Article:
I often go for walks around Lake Dulverton near my home in Oatlands. There is a nice long walking trail and plenty to see as you stroll along. I always take my two dogs Toby and Teddy who are of course kept on their leads unless we are in the doggy off the lead zone. The walking trail starts at Oatlands and ends in Parrattah. It’s about an eight kilometre track used by walkers, cyclists and horseback riders. At one end of the lake there is a camping ground and another park called Callington Park. Part of the lake is a consevation area for the birds. There are many to be seen and I have often seen bird watchers by the lake. Years ago before there was a problem with the lake drying up they used to have speed boat racing on the lake. The old boat shed is still there and you can see the old ramps. People still fish at the lake and sometimes they take out row boats. If you wander along the path far enough you can see the ruins of the old mill. (Not the mill in the photo). The track itself was once the railway line from Parrattah to Oatlands. Both railway stations still stand. The Oatlands station is now part of the school. I took a few photos last time I walked around the lake and here they are.
Geese was the subject of Marilyn’s “Frisbee Wednesday” weekly photo prompt.
Geese are pretty interesting. Some people I know keep geese for their eggs but I’m told that they also make pretty good watch dogs. I guess that should be “Watch Geese”.
My mother often used to tell us the story of the day she was born. It was Christmas Day 1921 and her mother was busy cooking Christmas dinner which was to be roast goose when mum decided to put in an appearance. She was unable to tell me who finished the cooking but the family never ate goose for Christmas dinner again. I had never had it either until we moved to Tasmania. The first Christmas we spent here we were alone as my sister had not yet moved here and our families were all back in South Australia. We decided to have our Christmas dinner at the hotel in Dover and on the menu was goose so of course I had to try it. It was not bad.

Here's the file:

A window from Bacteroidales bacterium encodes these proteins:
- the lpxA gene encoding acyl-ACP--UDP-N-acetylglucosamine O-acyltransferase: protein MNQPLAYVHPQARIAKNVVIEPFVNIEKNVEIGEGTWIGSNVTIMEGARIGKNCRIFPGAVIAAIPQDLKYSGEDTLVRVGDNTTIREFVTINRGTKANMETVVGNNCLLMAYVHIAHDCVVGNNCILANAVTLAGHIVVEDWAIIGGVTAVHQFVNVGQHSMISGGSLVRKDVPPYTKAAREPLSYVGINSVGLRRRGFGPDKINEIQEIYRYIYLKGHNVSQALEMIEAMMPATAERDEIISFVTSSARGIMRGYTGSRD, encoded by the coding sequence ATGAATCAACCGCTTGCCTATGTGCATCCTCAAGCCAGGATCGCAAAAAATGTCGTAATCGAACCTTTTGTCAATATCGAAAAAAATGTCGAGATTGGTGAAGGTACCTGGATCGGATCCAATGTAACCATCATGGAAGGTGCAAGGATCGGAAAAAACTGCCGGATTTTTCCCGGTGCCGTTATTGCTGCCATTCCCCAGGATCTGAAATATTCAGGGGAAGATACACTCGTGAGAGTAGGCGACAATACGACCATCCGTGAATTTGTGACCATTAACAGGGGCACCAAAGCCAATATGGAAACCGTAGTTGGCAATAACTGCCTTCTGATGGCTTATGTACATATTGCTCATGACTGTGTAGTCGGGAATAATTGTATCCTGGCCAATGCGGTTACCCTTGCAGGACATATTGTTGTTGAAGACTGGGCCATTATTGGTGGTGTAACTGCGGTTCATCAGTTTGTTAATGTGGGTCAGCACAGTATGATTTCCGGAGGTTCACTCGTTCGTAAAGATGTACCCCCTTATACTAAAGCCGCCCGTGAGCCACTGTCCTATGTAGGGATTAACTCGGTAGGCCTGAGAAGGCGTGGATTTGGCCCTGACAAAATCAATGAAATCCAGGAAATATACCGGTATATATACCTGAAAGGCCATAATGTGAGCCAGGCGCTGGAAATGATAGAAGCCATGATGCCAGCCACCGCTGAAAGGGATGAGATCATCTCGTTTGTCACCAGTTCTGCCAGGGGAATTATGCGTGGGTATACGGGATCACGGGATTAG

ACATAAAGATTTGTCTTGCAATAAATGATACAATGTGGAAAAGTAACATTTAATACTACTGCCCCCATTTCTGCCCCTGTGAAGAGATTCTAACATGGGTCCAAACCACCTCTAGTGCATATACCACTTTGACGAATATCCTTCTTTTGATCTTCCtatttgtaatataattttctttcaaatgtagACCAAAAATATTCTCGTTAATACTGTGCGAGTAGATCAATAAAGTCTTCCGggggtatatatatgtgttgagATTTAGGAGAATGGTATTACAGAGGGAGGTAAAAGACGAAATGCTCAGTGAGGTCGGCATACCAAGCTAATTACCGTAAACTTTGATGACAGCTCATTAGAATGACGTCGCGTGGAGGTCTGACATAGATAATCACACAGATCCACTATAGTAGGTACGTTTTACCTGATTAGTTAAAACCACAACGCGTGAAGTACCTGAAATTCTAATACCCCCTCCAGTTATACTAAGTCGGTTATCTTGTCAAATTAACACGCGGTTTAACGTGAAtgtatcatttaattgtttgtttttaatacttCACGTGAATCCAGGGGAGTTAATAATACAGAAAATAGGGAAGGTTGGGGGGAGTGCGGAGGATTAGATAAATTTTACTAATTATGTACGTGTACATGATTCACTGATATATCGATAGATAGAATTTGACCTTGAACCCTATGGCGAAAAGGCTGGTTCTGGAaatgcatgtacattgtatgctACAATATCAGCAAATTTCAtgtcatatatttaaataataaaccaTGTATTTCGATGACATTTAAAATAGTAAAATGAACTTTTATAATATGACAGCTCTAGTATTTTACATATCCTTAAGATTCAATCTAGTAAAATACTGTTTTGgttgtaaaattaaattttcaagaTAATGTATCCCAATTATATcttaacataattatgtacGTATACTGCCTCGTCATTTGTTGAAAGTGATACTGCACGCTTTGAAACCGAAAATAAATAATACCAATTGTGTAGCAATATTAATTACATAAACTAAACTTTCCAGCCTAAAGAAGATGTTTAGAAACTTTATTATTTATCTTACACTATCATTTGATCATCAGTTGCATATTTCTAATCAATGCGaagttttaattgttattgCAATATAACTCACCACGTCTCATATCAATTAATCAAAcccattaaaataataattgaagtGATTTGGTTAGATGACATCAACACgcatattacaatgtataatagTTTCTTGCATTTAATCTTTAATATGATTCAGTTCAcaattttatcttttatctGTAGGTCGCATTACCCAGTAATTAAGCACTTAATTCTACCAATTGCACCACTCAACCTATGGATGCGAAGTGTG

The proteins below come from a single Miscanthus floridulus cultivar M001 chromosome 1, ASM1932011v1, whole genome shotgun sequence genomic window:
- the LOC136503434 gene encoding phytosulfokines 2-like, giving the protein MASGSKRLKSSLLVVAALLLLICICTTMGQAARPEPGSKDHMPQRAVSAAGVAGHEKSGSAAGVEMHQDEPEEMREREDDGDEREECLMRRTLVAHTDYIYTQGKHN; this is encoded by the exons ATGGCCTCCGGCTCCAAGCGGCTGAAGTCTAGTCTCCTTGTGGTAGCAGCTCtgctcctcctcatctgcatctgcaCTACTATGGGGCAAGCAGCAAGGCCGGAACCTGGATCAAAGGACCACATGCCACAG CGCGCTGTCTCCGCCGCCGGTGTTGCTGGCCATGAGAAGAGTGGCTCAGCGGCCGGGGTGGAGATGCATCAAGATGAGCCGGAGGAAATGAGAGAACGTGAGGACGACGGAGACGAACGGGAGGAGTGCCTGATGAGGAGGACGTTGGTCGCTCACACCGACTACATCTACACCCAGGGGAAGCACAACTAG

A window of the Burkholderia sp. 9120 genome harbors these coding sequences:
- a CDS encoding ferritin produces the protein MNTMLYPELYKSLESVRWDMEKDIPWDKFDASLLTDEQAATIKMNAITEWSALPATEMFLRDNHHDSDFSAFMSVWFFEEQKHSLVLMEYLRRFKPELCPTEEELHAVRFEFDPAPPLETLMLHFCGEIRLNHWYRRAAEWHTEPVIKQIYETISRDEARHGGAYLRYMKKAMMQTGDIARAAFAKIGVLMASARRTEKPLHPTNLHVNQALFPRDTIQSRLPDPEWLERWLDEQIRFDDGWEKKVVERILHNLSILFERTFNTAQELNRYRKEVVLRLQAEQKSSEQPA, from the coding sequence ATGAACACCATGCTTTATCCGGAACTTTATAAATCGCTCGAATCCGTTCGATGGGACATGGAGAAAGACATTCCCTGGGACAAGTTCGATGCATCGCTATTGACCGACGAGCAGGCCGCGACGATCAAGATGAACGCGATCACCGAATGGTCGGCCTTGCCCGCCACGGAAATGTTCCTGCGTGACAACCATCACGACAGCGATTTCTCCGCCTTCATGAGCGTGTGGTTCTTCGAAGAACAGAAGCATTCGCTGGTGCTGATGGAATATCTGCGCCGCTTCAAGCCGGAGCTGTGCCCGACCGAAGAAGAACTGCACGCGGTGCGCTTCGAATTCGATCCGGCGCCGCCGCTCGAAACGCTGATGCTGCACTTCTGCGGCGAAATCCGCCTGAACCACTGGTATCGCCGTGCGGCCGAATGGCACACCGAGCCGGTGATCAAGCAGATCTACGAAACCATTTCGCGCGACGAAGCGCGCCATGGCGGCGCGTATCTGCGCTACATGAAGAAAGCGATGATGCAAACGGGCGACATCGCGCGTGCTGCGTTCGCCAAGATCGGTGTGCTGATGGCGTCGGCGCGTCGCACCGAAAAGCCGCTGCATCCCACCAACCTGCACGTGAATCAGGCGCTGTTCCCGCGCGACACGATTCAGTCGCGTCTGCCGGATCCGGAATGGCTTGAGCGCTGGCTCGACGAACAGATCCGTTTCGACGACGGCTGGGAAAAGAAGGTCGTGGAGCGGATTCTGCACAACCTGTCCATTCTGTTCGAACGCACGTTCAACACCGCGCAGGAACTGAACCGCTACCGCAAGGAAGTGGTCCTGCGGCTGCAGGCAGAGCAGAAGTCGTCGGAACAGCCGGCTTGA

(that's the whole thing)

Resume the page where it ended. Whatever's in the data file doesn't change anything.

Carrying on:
I really prefer to see geese in the wild or at least semi wild than on the dinner table though. The one in this photograph lives on Lake Dulverton in Oatlands. Part of the lake is a bird sanctuary and there are swans, ducks, geese and various other waterfowl living there. In times of drought a small part of the lake, separated by a bund wall, is kept full by pumping water into it while the rest of the lake often dries out almost completely. I’ve only seen the lake full once, in 2009, when that happens the birds spread all over the lake.
This goose was living alone when my sister and I first saw it a few years ago, sorry I am not good at telling the sex of geese, we always refer to it as “he”. He would often join the flocks of swans or ducks for company and was fairly tame as visitors to the lake often feed the birds. As far as I can tell he is a domestic goose, they are an introduced species from Europe and pretty common in Australia.
The day that I took this photograph my sister and I had paused on our walk and were sitting on a bench watching the birds when Goosey spied a lady tourist getting out of her car. Anticipating a snack he hurried towards her from where he had been paddling around some distance away . However, all she wanted to do was to take his photograph. He was obviously very annoyed at not getting his “fee” and headed back to the lake honking loudly as he went probably saying something very uncomplimentary in Goose.
I haven’t visited Lake Dulverton for nearly a year but my sister says that last summer a new goose appeared at the lake so now he has a friend at last. Here are a few other lake residents.